Always a Voice for Students

Imua ʻIolani

Always a Voice for Students

Imua ʻIolani

Always a Voice for Students

Imua ʻIolani

From Elle Woods to Taylor Swift: Pop Culture Portrays Feminism

Illustration by Mia R. ’26


The first time I felt truly helpless was when I was surrounded by hundreds of protesters in downtown Honolulu. I held a bright sign advocating for women’s control over their bodies on June 22, 2024, the day the case of Roe v. Wade was overturned. My arms trembled in the afternoon sunlight, standing alongside other protestors; I could not help but feel lost in a sea of past and present feminists trapped in an endless cycle of oppression. 

This begs the question: how far has feminism come? Even the wealthiest, most privileged females in society still lack the equality they sought to achieve since the first Women’s Movement. The emphasis of Hollywood’s portrayal of stereotypes, cultural representation and perspectives on social issues plays a significant role in public opinion regarding subjects like feminism. For example, Legally Blonde (2001) celebrates female strength by empowering women to break chains of societal expectations, providing important insights on feminism that are still prevalent today. Similarly, Taylor Swift can be used as a modernized example of how feminism continues to take its roots and the ways in which society responds.

As Ms. Theresa Falk ’86 stated, “Feminism is the other F-word.” This encapsulates how feminism has been regarded as a topic to tiptoe around rather than to critically seek solutions for. Like children who blush embarrassingly and are reprimanded for using swear words, society’s shameful perpetuation of sexism has been a delicate subject in nearly all aspects of politics, pop culture and modern life.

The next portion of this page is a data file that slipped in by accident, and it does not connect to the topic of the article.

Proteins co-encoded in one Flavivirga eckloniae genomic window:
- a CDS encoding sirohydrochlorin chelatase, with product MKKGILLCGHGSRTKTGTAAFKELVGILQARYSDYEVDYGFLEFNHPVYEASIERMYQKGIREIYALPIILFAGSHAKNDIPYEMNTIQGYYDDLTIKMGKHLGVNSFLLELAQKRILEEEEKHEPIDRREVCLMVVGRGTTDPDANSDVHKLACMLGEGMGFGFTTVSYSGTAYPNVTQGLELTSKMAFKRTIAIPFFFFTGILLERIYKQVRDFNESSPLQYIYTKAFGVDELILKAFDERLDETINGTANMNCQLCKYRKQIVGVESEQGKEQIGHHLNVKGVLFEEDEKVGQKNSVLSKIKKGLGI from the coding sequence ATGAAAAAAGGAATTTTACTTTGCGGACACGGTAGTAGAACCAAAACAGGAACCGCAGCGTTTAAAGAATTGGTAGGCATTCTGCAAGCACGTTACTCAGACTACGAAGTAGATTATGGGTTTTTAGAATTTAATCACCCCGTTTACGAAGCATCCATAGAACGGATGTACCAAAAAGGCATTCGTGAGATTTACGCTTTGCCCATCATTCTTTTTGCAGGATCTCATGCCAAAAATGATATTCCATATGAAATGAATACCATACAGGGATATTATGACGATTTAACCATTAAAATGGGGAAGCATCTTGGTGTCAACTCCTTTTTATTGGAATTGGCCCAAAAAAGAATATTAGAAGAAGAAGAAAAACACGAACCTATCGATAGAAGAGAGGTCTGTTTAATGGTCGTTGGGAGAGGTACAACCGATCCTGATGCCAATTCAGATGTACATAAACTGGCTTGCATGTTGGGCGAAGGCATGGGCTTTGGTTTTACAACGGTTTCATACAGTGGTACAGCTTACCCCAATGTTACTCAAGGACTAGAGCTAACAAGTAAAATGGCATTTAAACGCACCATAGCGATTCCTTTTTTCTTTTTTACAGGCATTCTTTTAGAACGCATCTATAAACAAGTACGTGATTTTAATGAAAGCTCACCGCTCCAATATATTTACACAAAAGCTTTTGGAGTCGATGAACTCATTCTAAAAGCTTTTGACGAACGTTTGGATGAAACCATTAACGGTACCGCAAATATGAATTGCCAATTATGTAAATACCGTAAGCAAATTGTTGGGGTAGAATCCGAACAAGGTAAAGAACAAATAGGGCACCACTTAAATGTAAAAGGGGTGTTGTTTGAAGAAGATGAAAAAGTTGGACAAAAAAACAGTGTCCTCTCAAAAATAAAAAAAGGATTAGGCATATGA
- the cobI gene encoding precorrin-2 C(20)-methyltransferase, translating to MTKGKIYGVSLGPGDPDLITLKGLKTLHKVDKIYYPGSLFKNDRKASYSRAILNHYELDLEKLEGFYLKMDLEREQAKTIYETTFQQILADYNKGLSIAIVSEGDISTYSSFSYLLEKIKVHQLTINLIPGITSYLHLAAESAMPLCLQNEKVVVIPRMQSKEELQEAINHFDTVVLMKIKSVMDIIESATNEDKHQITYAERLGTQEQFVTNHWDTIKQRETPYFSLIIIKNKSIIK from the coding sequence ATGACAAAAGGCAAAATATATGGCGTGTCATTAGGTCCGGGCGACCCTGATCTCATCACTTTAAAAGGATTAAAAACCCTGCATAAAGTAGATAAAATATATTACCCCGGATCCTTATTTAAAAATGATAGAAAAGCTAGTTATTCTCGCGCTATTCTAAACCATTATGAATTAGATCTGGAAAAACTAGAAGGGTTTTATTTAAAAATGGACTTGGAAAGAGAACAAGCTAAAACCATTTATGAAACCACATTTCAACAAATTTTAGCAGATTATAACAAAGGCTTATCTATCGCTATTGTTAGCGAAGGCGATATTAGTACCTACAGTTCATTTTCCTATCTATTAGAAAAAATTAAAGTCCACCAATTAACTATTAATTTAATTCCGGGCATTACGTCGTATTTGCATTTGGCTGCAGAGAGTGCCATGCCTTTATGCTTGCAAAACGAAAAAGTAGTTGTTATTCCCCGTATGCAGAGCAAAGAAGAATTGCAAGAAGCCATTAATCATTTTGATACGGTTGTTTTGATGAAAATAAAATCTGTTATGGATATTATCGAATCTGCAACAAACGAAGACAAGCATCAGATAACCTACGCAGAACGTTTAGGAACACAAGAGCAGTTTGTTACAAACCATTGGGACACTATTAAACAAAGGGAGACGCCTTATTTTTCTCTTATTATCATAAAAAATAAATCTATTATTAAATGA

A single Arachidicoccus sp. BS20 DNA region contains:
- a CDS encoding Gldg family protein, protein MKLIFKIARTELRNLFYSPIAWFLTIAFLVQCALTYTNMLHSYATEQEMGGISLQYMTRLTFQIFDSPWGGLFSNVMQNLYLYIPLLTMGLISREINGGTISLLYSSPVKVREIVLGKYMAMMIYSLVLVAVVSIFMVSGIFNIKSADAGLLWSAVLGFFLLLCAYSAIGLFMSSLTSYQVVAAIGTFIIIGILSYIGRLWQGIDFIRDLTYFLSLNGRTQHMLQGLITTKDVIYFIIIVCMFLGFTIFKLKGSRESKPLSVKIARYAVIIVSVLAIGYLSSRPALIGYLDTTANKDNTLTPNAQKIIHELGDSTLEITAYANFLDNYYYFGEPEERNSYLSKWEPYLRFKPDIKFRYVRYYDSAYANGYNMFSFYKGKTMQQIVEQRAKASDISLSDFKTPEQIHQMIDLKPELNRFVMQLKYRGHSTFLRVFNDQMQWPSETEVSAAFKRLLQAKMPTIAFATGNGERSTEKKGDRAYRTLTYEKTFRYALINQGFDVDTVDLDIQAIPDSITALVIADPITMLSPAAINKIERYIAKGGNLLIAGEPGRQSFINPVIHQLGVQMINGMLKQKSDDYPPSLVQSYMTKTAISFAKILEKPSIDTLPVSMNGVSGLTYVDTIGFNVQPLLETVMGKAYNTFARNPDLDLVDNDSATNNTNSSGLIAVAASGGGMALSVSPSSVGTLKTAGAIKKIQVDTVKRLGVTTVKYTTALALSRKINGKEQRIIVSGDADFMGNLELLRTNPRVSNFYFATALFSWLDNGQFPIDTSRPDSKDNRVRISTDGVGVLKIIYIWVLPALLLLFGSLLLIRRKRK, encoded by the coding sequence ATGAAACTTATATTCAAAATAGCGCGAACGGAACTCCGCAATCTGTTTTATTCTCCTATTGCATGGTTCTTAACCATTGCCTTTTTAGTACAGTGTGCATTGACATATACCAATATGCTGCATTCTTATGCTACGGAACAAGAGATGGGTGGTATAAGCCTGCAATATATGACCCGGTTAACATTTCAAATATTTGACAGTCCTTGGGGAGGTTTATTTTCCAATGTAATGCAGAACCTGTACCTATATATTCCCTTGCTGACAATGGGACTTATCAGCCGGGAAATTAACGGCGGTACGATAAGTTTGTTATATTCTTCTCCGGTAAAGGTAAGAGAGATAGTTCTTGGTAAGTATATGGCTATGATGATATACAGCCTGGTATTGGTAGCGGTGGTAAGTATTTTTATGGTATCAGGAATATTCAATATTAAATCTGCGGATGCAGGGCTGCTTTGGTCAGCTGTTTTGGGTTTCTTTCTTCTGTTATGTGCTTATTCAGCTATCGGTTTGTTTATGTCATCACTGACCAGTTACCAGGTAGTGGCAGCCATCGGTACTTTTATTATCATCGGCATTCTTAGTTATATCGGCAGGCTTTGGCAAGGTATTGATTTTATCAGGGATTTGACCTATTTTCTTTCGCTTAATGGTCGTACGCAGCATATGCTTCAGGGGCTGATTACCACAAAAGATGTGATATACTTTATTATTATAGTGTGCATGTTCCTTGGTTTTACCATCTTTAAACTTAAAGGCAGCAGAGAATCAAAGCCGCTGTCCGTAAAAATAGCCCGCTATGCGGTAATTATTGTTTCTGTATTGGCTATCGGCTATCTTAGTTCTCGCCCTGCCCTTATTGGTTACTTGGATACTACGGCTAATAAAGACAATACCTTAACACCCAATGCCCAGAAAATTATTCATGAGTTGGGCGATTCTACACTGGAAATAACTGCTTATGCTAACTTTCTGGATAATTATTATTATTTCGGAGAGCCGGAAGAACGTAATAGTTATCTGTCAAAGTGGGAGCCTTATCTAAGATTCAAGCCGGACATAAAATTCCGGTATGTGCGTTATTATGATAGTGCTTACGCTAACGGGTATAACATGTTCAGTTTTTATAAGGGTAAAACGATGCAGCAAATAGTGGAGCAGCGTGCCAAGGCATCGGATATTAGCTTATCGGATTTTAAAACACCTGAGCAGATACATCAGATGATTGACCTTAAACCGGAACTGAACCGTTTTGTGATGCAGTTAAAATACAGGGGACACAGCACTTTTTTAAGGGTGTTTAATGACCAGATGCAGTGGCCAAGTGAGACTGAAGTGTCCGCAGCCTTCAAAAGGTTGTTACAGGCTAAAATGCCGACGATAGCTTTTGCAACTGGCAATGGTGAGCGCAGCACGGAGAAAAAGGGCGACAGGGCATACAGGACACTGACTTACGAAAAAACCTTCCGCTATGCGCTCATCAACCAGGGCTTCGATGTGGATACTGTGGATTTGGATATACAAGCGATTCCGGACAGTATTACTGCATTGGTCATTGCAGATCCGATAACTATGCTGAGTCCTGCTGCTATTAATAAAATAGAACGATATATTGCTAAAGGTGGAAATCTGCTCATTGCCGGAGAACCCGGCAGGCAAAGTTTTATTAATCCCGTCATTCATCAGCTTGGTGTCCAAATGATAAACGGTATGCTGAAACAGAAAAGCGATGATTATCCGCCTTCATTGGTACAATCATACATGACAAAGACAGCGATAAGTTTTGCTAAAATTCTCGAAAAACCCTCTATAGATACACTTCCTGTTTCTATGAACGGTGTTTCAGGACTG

Legally Blonde’s Take on Feminist Issues

The beauty of Legally Blonde’s approach to “poking the bear” of feminism’s persistent presence in society is its use of feminine stereotypes to forcefully make the audience reflect upon patriarchal practices that often go unnoticed or normalized. It is just one of many movies during the early 2000s that began to focus on the formerly normalized sexist portrayals in Hollywood films.

For instance, Elle Woods, the protagonist in Legally Blonde, is portrayed as the “typical girly girl” as a sorority sister, pink lover, ditzy blonde and wealthy daddy’s girl. Despite these feminine stereotypes that characterize Woods, she is ultimately painted as a feminist who proves that intelligence and hard work is not based on gender, embracing a career as a successful lawyer.

Reflecting on Legally Blonde, Mrs. Heather Muraoka ’95 raised the question: “Can a girl wanting to be feminine and follow her boyfriend to Harvard Law School still be a feminist?” Ultimately, one must ask if being a feminist in the 1900s during the first wave of feminism movements looks the same as being a feminist in the twenty-first century. In her History of American Women course, Mrs. Muraoka explores ideas like this through passionate class discussions analyzing the development of women’s roles and rights throughout history. She argued that “history is closer than we realize, and its gendered lens makes it more relatable,” in reference to students’ passion for her class. The power of history lies in who is spinning the story, and unfortunately the female perspective has been neglected for centuries. Mx. Adrian Khactu stated, “There is a reason, for instance in the 1800s, that female anger was diagnosed as a mental condition: hysteria.” Despite Legally Blonde’s release date of over 20 years ago, its themes on feminism and gender-based stereotypes are still prevalent and require modern solutions.